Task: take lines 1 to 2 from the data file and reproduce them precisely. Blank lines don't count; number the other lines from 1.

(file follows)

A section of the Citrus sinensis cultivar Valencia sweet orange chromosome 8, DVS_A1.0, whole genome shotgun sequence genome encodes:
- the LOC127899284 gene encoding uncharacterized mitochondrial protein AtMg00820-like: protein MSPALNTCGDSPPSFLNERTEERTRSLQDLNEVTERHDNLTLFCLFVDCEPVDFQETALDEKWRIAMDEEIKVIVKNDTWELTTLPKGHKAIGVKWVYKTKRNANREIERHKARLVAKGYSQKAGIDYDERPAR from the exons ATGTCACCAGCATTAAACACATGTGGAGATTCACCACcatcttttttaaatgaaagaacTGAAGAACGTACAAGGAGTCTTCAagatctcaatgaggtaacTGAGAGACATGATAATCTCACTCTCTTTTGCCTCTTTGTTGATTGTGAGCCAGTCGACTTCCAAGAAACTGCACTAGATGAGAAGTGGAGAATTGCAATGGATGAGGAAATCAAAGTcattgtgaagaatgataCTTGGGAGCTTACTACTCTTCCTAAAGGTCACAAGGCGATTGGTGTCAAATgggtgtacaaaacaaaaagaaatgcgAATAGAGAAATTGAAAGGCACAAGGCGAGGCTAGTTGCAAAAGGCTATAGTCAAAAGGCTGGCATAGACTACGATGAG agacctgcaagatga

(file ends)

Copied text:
A section of the Citrus sinensis cultivar Valencia sweet orange chromosome 8, DVS_A1.0, whole genome shotgun sequence genome encodes:
- the LOC127899284 gene encoding uncharacterized mitochondrial protein AtMg00820-like: protein MSPALNTCGDSPPSFLNERTEERTRSLQDLNEVTERHDNLTLFCLFVDCEPVDFQETALDEKWRIAMDEEIKVIVKNDTWELTTLPKGHKAIGVKWVYKTKRNANREIERHKARLVAKGYSQKAGIDYDERPAR from the exons ATGTCACCAGCATTAAACACATGTGGAGATTCACCACcatcttttttaaatgaaagaacTGAAGAACGTACAAGGAGTCTTCAagatctcaatgaggtaacTGAGAGACATGATAATCTCACTCTCTTTTGCCTCTTTGTTGATTGTGAGCCAGTCGACTTCCAAGAAACTGCACTAGATGAGAAGTGGAGAATTGCAATGGATGAGGAAATCAAAGTcattgtgaagaatgataCTTGGGAGCTTACTACTCTTCCTAAAGGTCACAAGGCGATTGGTGTCAAATgggtgtacaaaacaaaaagaaatgcgAATAGAGAAATTGAAAGGCACAAGGCGAGGCTAGTTGCAAAAGGCTATAGTCAAAAGGCTGGCATAGACTACGATGAG agacctgcaagatga